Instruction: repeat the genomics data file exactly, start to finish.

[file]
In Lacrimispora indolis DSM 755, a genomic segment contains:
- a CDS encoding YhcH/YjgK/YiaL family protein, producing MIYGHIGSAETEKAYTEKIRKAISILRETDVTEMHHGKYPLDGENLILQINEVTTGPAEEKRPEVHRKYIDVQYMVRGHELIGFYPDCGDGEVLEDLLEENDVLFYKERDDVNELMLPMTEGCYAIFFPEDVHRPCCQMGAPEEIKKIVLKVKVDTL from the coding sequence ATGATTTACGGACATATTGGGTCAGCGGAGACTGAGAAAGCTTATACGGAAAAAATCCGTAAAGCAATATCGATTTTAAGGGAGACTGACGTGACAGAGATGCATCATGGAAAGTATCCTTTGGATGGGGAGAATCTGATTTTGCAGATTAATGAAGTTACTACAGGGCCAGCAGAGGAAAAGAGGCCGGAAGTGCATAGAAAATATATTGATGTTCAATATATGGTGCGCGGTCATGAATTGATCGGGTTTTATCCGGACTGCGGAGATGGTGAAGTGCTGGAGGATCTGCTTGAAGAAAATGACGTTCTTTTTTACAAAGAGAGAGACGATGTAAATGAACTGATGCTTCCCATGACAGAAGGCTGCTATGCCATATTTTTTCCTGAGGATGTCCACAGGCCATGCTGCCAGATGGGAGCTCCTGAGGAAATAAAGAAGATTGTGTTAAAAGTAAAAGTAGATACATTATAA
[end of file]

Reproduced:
In Lacrimispora indolis DSM 755, a genomic segment contains:
- a CDS encoding YhcH/YjgK/YiaL family protein, producing MIYGHIGSAETEKAYTEKIRKAISILRETDVTEMHHGKYPLDGENLILQINEVTTGPAEEKRPEVHRKYIDVQYMVRGHELIGFYPDCGDGEVLEDLLEENDVLFYKERDDVNELMLPMTEGCYAIFFPEDVHRPCCQMGAPEEIKKIVLKVKVDTL from the coding sequence ATGATTTACGGACATATTGGGTCAGCGGAGACTGAGAAAGCTTATACGGAAAAAATCCGTAAAGCAATATCGATTTTAAGGGAGACTGACGTGACAGAGATGCATCATGGAAAGTATCCTTTGGATGGGGAGAATCTGATTTTGCAGATTAATGAAGTTACTACAGGGCCAGCAGAGGAAAAGAGGCCGGAAGTGCATAGAAAATATATTGATGTTCAATATATGGTGCGCGGTCATGAATTGATCGGGTTTTATCCGGACTGCGGAGATGGTGAAGTGCTGGAGGATCTGCTTGAAGAAAATGACGTTCTTTTTTACAAAGAGAGAGACGATGTAAATGAACTGATGCTTCCCATGACAGAAGGCTGCTATGCCATATTTTTTCCTGAGGATGTCCACAGGCCATGCTGCCAGATGGGAGCTCCTGAGGAAATAAAGAAGATTGTGTTAAAAGTAAAAGTAGATACATTATAA